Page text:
Thursday, June 14, 2007

Final Fantasy 12's Characters

I have yet to figure out why, exactly, FF12 is so incredibly mediocre and uninteresting to me. There's something about it that makes it one of the least interesting RPG experiences I've ever had, beyond the usual suspects of Poor Plot and Boring Characters. The whole thing just feels like a long, tedious roadtrip, with ugly, smelly fellow tourists that you hate through places that bore you. And I just can't quite put my finger on what it is about the game that makes it feel that way. I can make some guesses (that fucking sandsea area often figures heavily into these guesses), but I can't quite explain it just yet.

However, while the main cause for my boredom with FF12 eludes me, one of the minor ones that only worsen the experience is quite blatant: the absurdly dull cast.

Vaan: Vaan is the main character of the game. Or so Square would have you believe. There's actually really nothing about him that would make you think so. His importance to the plot ceases completely about 1/4 of the way into the game, if even that. After that, he just seems to be a generic addition to your party who gets the rare occasion to speak during cutscenes, and during these times has absolutely nothing of significance to say. I guess you could actually say it's a creative new role in an RPG--a main character who is totally irrelevant and unnecessary to the game itself. It's like he's just there for the ride.

Panelo: Panelo is Vaan's friend. And that' Her development and impact on the story are limited to fulfilling that one role. She's an empty and superflous compliment to an empty and superfluous character.

Basch: Basch is a refugee from daytime television. "I didn't do it! It was my EVIL TWIN!" I expect to see this sort of thing in the soap operas my grandmother watches daily, not in my RPGs.

Ashe: "Oh goodness, what a hard thing it is, being a princess. You have all sorts of princess-concerns as you do princess-things in a princess-way at all princess-times!"

It's not that they didn't try with Ashe. They gave her a few moral dilemmas about how far she'd go for power and revenge. But it all just fell pretty flat in delivery. No one around her seemed to really care very much, besides Balthier, and she didn't do any real soul-searching to solve her moral dilemmas. Just sort of decided, "Hm, I think I'm going to be wise instead of giving in to desire for power!"

Vossler: Vossler joins your party for a little while so that he can warn Ashe that her other companions can't be trusted, right before turning her and them over to their enemies.

Larsa: I'm going to forego commenting on Larsa's dull-as-dirt personality here, and instead remark that his existence is a somewhat frightening thing. It's not him that's scary, it's the reaction he gets. Fangirls, my good readers. Squealing, obsessive fangirls. While always a disturbing phenomenon, they are particularly unnerving this time because they are all getting their panties in a twist over a well-groomed 12-year-old. One which, I might add, looks considerably more like a real-life person than most RPG anime-tastic prettyboys.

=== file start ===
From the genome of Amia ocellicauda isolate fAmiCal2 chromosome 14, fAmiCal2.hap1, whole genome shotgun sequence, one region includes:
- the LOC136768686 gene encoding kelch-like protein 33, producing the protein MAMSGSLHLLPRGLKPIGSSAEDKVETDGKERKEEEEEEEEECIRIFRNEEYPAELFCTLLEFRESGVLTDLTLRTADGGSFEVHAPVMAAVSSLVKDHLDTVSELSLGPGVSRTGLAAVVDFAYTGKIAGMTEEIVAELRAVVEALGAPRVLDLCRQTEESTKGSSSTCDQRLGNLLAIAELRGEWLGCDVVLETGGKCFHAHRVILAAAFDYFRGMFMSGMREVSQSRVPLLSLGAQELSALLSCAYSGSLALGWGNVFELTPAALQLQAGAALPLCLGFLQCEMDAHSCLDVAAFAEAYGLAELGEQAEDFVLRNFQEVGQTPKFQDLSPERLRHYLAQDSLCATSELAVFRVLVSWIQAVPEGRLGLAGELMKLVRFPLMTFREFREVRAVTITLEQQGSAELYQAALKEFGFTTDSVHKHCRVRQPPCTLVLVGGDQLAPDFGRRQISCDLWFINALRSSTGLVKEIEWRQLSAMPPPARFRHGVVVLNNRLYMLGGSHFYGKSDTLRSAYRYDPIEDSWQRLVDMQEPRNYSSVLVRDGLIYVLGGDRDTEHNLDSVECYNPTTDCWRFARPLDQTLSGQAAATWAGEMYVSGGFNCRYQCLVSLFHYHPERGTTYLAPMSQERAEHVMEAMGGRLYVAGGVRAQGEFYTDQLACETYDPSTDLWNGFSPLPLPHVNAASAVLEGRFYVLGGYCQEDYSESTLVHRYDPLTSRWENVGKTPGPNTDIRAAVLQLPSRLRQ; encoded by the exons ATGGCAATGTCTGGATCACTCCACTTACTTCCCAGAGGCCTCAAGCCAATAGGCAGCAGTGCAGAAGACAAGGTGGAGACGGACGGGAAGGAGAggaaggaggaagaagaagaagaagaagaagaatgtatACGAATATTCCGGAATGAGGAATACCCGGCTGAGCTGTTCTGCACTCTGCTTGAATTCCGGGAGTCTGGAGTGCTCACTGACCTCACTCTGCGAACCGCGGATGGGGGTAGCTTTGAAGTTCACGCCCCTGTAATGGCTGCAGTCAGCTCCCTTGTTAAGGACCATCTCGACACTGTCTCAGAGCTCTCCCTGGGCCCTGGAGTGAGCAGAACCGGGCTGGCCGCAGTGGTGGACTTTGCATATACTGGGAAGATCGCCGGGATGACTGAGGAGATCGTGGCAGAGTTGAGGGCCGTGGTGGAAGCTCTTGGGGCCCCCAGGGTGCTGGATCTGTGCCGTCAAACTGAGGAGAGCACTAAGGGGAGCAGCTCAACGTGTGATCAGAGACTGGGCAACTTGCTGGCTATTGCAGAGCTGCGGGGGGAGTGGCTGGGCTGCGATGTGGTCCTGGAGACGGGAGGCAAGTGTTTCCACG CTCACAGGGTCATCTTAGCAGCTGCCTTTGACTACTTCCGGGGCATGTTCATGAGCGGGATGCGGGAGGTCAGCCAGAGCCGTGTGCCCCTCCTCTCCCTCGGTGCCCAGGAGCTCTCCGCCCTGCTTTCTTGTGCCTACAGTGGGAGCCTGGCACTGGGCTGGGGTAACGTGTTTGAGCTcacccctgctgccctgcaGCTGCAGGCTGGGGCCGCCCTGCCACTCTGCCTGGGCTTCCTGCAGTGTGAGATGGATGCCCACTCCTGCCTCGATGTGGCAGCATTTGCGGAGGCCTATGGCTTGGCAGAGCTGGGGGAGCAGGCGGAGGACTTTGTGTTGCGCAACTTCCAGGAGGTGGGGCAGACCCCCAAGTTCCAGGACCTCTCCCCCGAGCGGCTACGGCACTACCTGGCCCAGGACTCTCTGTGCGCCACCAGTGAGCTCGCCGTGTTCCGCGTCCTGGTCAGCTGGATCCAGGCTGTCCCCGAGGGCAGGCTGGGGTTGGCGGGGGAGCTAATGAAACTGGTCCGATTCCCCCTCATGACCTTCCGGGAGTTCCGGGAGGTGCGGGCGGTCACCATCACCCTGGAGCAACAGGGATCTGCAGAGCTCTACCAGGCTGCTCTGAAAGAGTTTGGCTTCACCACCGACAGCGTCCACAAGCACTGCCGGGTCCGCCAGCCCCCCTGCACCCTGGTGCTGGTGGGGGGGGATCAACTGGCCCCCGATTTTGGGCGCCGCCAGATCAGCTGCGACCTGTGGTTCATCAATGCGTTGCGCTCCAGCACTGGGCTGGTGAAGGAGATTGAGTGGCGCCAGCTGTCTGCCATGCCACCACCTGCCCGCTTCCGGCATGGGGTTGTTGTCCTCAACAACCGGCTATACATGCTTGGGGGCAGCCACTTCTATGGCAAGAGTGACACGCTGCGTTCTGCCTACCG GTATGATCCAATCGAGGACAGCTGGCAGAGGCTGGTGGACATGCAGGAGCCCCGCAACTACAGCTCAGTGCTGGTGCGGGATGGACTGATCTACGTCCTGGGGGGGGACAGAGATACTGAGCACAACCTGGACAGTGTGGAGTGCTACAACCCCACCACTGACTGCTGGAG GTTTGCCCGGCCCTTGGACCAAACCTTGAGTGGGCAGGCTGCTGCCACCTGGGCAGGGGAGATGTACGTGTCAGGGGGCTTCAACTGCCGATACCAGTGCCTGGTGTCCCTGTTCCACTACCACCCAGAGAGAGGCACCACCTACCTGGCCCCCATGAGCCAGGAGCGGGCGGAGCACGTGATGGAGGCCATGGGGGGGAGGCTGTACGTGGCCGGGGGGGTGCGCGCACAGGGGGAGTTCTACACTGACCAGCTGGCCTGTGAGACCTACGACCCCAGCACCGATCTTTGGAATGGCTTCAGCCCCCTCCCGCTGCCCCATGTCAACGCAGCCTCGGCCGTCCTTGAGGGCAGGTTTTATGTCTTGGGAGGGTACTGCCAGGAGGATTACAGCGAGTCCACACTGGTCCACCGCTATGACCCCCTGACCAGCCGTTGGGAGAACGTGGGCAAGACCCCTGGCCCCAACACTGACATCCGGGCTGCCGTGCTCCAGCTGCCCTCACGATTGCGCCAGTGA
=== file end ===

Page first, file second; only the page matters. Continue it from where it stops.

Thanks a bunch, SquareEnix. Fangirls weren't creepy enough already; we needed PEDOPHILE fangirls.

Vayne: Vayne's the bad guy. Much in the same way Basch is, Vayne is an example of Square taking a very lame and silly excuse for doing bad things ("My imaginary friend Venat made me do it!") and then trying to create a serious character out of it. He's also kind of stupid, in that his goal is to play huge games of international politics and war strategies and such to accomplish a goal (free mankind or humekind or whatever from the manipulations of a bunch of alien ghost things--yeah, every part of this game's plot sounds pretty silly when you sum it up, like that) that Ashe and her little entourage of dull servants are going to do anyway, with a lot less planning and fuss.

Reddas: Reddas is a plot-convenient guy who conveniently shows up to help you, and then even more conveniently dies to help you.

Reks: Reks is Vaan's dead brother whom you very briefly control at the start of the game. In an irony which is both hilarious and depressing, during these first 20 minutes of the game before he's killed off, he is given more development and personality than every single character listed above gets during the rest of the 60+ hour game.

Fran: You know, I have to admit that I wanted to like Fran, going into the game. I'll admit I have a thing for both Viera, and for very, very nearly naked women, and Fran is a perfect specimen of each of these things. And compared to most of the cast, her few moments of deep and interesting characterization during the Eruyt Village bit of the game makes her a shining light of characterization and skillful writing. But in the end, she is just a more shapely version of the same Sack'O'Yawn that everyone else is. She's there for the sole purpose of fanservice and having a character who can conveniently explain some of the silly, far-fetched magical bullshit that the plot's plagued with.

Balthier: When Balthier first joked about being the "leading man," I didn't realize that he was actually 100% correct in this claim. Balthier's got a charismatic and fun personality, his actions have motive and direction, he interacts and guides all his companions through their personal dilemmas, he leads them along through the story rather than just be led by the nose by whatever plot devices come up, and he takes the story's spotlight most frequently through the game from the moment he joins you until the moment the game ends (though I could be wrong on this one thing--it just SEEMED like he did to me, but that might just be because he's the only part of the cast with a personality worth paying attention to). Vaan might be the main character of FF12, but Balthier's the game's protagonist, no two ways about it. I dunno where he came from, either--he'd be a well-developed and original enough character to draw attention even in RPGs with casts known for such, but for FF12, the gap in quality between him and every other character is just absurd. Ah, well. Rock on, Balthier, you are the sole reason to play this game.